by Sarah Kooiman
Driving home that night, I prepared myself for what I would say and thought about what I would do if the unthinkable happened. God made it very clear that my years of living in a prison built with my own hands were about to come to an end, but I was terrified at what might lie outside those walls.
“I felt my heart change. I felt like Jesus was right there in that room, holding my hand, listening to me.”
I would have claimed to have been a “Christian all my life.” After all, I was baptized as a baby, confirmed, the whole package. My ticket to Heaven had been stamped so I disengaged from the church as soon as my confirmation certificate was tucked away in my scrapbook.
I entered my teen years with what I thought was a firm grasp on who I was – a nobody. I based my entire sense of worth on the perception of others – the whispers of the popular girls in the hallway or the attention of whatever boy I was with at the time. My skewed sense of self-worth led me to engage in sexually immoral behavior beginning at the age of 12. I worked hard to excel academically so that adults would praise me and think I was “good,” but underneath I felt lost.
When I was 15, I met the man I would eventually marry. He made me laugh and pursued me like a treasure rather than just a commodity. He came from a family that didn’t just check the “Christian” box on a form, but lived and breathed it. I visited their church sometimes with him, but knew from experience the grace they spoke of there didn’t apply to people like me.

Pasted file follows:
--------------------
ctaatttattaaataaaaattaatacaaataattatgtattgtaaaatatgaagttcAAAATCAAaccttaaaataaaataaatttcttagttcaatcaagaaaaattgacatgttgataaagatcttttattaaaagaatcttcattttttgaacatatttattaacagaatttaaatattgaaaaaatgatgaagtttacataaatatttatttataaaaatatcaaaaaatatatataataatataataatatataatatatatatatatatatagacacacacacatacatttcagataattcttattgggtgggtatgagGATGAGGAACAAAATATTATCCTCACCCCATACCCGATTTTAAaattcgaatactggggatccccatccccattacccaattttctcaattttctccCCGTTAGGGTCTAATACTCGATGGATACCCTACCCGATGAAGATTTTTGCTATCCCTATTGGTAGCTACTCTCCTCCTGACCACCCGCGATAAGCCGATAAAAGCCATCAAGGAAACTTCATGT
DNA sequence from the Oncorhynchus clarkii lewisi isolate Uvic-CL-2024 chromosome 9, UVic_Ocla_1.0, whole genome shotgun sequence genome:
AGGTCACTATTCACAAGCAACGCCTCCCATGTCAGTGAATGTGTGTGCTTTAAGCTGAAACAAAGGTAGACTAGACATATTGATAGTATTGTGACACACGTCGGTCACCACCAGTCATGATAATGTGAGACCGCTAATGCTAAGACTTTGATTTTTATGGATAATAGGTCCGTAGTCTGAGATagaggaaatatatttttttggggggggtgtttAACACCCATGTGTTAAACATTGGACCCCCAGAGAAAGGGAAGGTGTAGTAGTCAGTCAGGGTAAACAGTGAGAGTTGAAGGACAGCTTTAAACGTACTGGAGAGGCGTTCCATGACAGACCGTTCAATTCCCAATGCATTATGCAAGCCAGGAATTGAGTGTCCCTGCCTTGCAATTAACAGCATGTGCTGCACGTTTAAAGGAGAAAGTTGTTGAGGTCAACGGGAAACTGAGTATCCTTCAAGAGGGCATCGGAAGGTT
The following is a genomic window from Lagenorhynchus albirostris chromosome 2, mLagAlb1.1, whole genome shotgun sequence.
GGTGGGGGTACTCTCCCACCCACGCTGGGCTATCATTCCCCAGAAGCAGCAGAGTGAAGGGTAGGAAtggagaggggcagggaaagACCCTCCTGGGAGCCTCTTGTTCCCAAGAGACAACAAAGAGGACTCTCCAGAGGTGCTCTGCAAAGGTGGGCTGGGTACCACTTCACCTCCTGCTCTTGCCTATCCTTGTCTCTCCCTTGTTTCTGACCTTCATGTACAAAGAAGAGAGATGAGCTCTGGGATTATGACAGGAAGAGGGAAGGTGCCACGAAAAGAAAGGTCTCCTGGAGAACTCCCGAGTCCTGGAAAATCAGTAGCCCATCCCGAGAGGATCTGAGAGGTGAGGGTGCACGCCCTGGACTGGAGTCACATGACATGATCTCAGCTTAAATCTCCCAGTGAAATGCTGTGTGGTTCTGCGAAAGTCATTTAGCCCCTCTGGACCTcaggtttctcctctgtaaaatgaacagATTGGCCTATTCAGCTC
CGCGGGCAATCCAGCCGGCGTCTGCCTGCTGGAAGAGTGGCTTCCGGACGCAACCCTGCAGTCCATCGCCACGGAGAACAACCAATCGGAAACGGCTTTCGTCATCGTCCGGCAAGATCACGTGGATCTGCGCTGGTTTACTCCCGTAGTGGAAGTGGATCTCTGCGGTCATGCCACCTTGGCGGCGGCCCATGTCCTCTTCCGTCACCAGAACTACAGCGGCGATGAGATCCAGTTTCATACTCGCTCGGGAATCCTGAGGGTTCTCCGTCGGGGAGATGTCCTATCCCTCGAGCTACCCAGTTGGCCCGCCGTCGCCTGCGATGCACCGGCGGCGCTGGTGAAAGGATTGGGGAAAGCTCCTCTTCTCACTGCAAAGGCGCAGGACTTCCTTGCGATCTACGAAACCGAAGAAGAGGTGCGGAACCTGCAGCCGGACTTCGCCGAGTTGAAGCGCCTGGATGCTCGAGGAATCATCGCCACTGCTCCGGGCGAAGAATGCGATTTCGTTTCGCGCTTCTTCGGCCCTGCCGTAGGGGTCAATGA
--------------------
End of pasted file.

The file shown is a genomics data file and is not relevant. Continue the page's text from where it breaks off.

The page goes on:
I became a really good actress. As the years passed, I fooled everyone in my life into thinking I had it all together when in fact I was struggling with an eating disorder, an increasing alcohol and drug problem, and a lustful heart. I lived a double life and it would only be a matter of time before it all crumbled into ashes.
My breaking point came at the age of 20, in the months leading up to my wedding. As the pressure increased on me, I turned once again to activities and people that made me feel good. At my lowest moment, I got incredibly drunk, drove to a friend’s apartment, and invited myself into his bed. We had a four month long sexual affair that tore my insides to shreds, but I kept returning because I knew the pain and shame were what I deserved.
The affair ended mere weeks before my wedding. My wedding day was clouded by the shame and guilt that showed on my terrified face as I walked down the aisle and recited my vows to the man I claimed to love, while the man I had been sleeping with sat in the audience right behind me.
Our first year of marriage was a nightmare, but we got enough help to hang on. Broken as we were, years passed and we managed to stay married and brought three beautiful sons into the world, but I still felt isolated. Out of nowhere, a new friend entered my world and turned it upside down. She introduced me to a group of moms from her church and for the first time, I had a circle of friends who were not just good for a good time, but were good for my soul. We hadn’t known one another very long when suddenly I was pouring out some painful stuff that I really had no business unloading on these women. They asked to pray for me, rested their hands in my shoulders, and approached God on my behalf.
The only way I can describe it is that I felt my heart change. I felt like Jesus was right there in that room, holding my hand, listening to me. It was the first time that I knew I needed to surrender my life to Jesus Christ.